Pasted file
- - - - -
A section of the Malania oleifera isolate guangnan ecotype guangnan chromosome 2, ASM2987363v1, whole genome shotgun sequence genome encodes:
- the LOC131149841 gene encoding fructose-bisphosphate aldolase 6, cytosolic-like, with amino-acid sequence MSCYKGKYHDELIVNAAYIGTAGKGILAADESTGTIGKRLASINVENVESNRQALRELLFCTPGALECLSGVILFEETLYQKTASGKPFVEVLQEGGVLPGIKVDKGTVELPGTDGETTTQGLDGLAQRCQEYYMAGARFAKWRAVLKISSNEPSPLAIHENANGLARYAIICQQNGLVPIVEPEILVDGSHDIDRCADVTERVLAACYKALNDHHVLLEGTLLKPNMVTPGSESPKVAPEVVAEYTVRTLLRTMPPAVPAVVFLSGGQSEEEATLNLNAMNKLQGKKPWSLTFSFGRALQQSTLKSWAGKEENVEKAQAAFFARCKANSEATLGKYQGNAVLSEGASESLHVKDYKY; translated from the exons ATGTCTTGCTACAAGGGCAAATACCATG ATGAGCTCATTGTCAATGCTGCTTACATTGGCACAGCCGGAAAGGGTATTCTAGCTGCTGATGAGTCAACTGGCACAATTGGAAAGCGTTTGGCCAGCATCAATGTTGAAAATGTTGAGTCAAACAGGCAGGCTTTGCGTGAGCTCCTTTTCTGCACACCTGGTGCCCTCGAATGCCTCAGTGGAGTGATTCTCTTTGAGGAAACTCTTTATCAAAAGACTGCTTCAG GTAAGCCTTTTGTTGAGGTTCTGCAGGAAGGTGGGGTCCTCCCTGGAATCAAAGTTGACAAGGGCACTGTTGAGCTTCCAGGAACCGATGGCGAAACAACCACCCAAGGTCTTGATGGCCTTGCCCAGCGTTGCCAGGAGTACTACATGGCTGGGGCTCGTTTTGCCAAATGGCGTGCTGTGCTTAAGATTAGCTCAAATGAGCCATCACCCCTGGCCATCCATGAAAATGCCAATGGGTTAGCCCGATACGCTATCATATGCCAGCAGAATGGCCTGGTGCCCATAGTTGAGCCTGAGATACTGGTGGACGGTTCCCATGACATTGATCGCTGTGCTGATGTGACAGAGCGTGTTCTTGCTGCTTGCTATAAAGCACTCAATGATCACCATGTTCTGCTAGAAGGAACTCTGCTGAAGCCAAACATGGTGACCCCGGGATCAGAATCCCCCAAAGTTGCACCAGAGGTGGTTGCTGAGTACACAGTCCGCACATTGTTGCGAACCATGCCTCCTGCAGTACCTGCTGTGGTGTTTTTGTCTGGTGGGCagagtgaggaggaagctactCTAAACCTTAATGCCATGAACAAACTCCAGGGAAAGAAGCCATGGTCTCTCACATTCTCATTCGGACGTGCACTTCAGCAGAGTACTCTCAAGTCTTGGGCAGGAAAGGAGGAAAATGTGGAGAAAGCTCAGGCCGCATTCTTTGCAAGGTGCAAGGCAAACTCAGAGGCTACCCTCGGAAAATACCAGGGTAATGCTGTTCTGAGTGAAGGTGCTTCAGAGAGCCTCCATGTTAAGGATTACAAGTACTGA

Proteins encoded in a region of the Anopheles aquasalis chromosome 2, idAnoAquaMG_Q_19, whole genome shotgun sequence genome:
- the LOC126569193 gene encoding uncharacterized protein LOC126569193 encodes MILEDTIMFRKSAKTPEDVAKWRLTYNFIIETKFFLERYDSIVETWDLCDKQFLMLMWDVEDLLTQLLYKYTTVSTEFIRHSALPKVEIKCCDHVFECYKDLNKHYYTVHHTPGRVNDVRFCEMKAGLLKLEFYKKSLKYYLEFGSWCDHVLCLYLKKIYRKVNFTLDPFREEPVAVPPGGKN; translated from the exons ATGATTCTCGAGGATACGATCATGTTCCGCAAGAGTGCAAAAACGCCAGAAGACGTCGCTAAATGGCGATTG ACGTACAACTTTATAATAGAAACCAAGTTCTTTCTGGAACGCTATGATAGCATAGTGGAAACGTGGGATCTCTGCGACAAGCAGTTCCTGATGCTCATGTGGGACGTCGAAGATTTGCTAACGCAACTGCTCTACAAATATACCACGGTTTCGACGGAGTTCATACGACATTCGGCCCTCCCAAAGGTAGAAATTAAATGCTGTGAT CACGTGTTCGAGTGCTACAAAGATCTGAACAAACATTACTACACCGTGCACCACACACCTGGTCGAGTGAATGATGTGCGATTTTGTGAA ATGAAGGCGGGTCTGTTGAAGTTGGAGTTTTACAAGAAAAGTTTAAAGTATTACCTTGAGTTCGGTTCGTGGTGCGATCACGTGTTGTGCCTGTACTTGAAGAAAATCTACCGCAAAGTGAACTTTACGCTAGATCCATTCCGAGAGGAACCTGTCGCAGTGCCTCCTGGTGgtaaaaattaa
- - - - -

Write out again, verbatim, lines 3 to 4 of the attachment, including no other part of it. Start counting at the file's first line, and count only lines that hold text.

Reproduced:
Proteins encoded in a region of the Anopheles aquasalis chromosome 2, idAnoAquaMG_Q_19, whole genome shotgun sequence genome:
- the LOC126569193 gene encoding uncharacterized protein LOC126569193 encodes MILEDTIMFRKSAKTPEDVAKWRLTYNFIIETKFFLERYDSIVETWDLCDKQFLMLMWDVEDLLTQLLYKYTTVSTEFIRHSALPKVEIKCCDHVFECYKDLNKHYYTVHHTPGRVNDVRFCEMKAGLLKLEFYKKSLKYYLEFGSWCDHVLCLYLKKIYRKVNFTLDPFREEPVAVPPGGKN; translated from the exons ATGATTCTCGAGGATACGATCATGTTCCGCAAGAGTGCAAAAACGCCAGAAGACGTCGCTAAATGGCGATTG ACGTACAACTTTATAATAGAAACCAAGTTCTTTCTGGAACGCTATGATAGCATAGTGGAAACGTGGGATCTCTGCGACAAGCAGTTCCTGATGCTCATGTGGGACGTCGAAGATTTGCTAACGCAACTGCTCTACAAATATACCACGGTTTCGACGGAGTTCATACGACATTCGGCCCTCCCAAAGGTAGAAATTAAATGCTGTGAT CACGTGTTCGAGTGCTACAAAGATCTGAACAAACATTACTACACCGTGCACCACACACCTGGTCGAGTGAATGATGTGCGATTTTGTGAA ATGAAGGCGGGTCTGTTGAAGTTGGAGTTTTACAAGAAAAGTTTAAAGTATTACCTTGAGTTCGGTTCGTGGTGCGATCACGTGTTGTGCCTGTACTTGAAGAAAATCTACCGCAAAGTGAACTTTACGCTAGATCCATTCCGAGAGGAACCTGTCGCAGTGCCTCCTGGTGgtaaaaattaa